Illustration by Firecatcher
Dr. Paul Luepke, a periodontist and assistant professor at the Marquette University School of Dentistry, was examining a patient referred to him for possible periodontitis. But he spotted something else, something that worried him: granulated tissue similar to the skin of a strawberry.
Luepke suspected that the middle-aged man’s health issues went much deeper than gum disease.
The granulated tissue Luepke saw is more common in patients with diabetes. And this patient noted that he hadn’t been tested recently but had a family history for the disease. He agreed to follow up with his physician. The result? Luepke’s suspicions of type 2 diabetes were confirmed.
Although research has linked dental health and diabetes since the 1980s, new research has shown dental health might serve as a screening tool. In a Columbia University study published last summer in the Journal of Dental Research, researchers found they could effectively identify patients who were diabetic or prediabetic by looking at the number of missing teeth and deep periodontal pockets. The group of patients studied had at least one self-reported risk factor for diabetes, such as family history or hypertension. Just like Luepke’s patient.
Dr. Paul Knudson, an endocrinologist at Froedtert & The Medical College of Wisconsin, says the Columbia University findings could be an important tool for diagnosing diabetes in patients with limited access to care, such as those without health insurance. The screening formula researchers designed is another mechanism to try to capture the underserved diabetic, he says.
But the link goes further than diagnosis. Research shows a cyclical relationship between dental health and diabetes: Poor dental health leads to increased diabetes problems, and poorly controlled diabetes leads to increased dental problems. “The mouth does reflect inside the whole body and the health of the whole body,” says Dr. Lynn Lepak-McSorley, president-elect of the Greater Milwaukee Dental Association.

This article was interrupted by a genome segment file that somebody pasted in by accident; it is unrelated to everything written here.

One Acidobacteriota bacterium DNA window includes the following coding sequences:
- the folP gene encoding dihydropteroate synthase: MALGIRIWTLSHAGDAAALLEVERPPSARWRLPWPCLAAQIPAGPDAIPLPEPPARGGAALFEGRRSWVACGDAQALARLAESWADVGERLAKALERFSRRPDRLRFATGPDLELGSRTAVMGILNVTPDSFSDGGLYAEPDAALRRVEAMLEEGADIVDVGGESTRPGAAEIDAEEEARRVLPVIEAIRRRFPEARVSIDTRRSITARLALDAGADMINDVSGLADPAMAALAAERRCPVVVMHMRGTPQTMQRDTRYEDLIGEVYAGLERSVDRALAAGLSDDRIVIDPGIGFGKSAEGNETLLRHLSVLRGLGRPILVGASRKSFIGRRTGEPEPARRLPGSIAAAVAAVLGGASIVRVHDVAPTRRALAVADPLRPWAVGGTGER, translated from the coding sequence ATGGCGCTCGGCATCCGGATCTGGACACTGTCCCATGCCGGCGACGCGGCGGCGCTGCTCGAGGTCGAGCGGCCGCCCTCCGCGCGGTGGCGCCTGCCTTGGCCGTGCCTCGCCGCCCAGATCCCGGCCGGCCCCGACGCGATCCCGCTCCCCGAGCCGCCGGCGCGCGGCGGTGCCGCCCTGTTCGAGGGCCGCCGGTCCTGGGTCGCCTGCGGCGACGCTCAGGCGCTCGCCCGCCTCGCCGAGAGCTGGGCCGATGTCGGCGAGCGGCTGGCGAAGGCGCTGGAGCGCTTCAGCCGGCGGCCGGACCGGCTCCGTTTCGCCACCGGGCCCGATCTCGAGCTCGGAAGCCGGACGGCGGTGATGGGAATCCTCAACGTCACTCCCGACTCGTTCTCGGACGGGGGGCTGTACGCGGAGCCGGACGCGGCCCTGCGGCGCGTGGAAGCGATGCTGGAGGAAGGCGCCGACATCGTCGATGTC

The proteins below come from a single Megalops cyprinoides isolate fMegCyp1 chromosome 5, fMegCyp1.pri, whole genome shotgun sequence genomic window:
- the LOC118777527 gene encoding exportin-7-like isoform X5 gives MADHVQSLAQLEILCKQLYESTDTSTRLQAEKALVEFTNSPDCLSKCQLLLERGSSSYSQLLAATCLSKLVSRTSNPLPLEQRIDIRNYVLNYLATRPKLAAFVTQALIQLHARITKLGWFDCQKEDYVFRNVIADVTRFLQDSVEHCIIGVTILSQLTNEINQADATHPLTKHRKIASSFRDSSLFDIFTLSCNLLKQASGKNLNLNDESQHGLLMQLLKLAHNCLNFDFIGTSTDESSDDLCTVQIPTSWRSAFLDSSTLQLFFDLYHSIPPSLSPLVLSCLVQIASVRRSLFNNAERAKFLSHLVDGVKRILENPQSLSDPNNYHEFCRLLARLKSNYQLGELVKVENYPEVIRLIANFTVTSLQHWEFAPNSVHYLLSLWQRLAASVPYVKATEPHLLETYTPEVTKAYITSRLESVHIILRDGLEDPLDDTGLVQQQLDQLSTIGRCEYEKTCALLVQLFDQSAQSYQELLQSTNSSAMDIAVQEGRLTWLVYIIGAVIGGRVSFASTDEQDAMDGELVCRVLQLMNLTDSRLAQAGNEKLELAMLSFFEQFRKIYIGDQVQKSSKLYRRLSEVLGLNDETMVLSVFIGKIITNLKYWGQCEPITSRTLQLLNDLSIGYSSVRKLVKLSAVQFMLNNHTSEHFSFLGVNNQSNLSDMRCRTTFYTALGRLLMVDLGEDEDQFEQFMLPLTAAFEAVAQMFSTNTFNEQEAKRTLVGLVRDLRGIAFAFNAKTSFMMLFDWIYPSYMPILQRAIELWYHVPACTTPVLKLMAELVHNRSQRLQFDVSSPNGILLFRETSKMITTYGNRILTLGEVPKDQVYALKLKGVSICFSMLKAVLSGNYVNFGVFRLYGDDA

Research also suggests that regular dental care may help diabetic patients maintain better overall health. A study published in the January issue of The Journal of the American Dental Association found diabetics who received regular dental care had reduced diabetes-specific visits to the emergency room and fewer hospital admissions.
Periodontal disease, for instance, is more severe if blood sugar is not under control, and periodontal disease itself can lead to higher blood sugar, says Knudson. “They have relationships in both directions,” he says.
Although the exact nature of the relationship is unclear, diabetics whose blood sugar is not under control have depressed immune systems, which makes it easier for an infection to take root, Knudson says. Having an infection makes diabetics resistant to insulin, so patients must take more insulin to control their blood sugar, he says. It’s a vicious cycle.
Doctors have been preaching about good oral care to diabetic patients for at least a decade – with mixed success. “It’s a message that keeps getting drowned out by the other hum of diabetes complications,” he says. The complications most people are aware of are blindness, kidney failure and limb amputation.
As for Luepke’s patient, his periodontitis was caught in time. “We were able to get him the proper care through his physicians, and we carried on with our treatment for him in the dental chair,” Luepke says. “We were able to save those teeth.”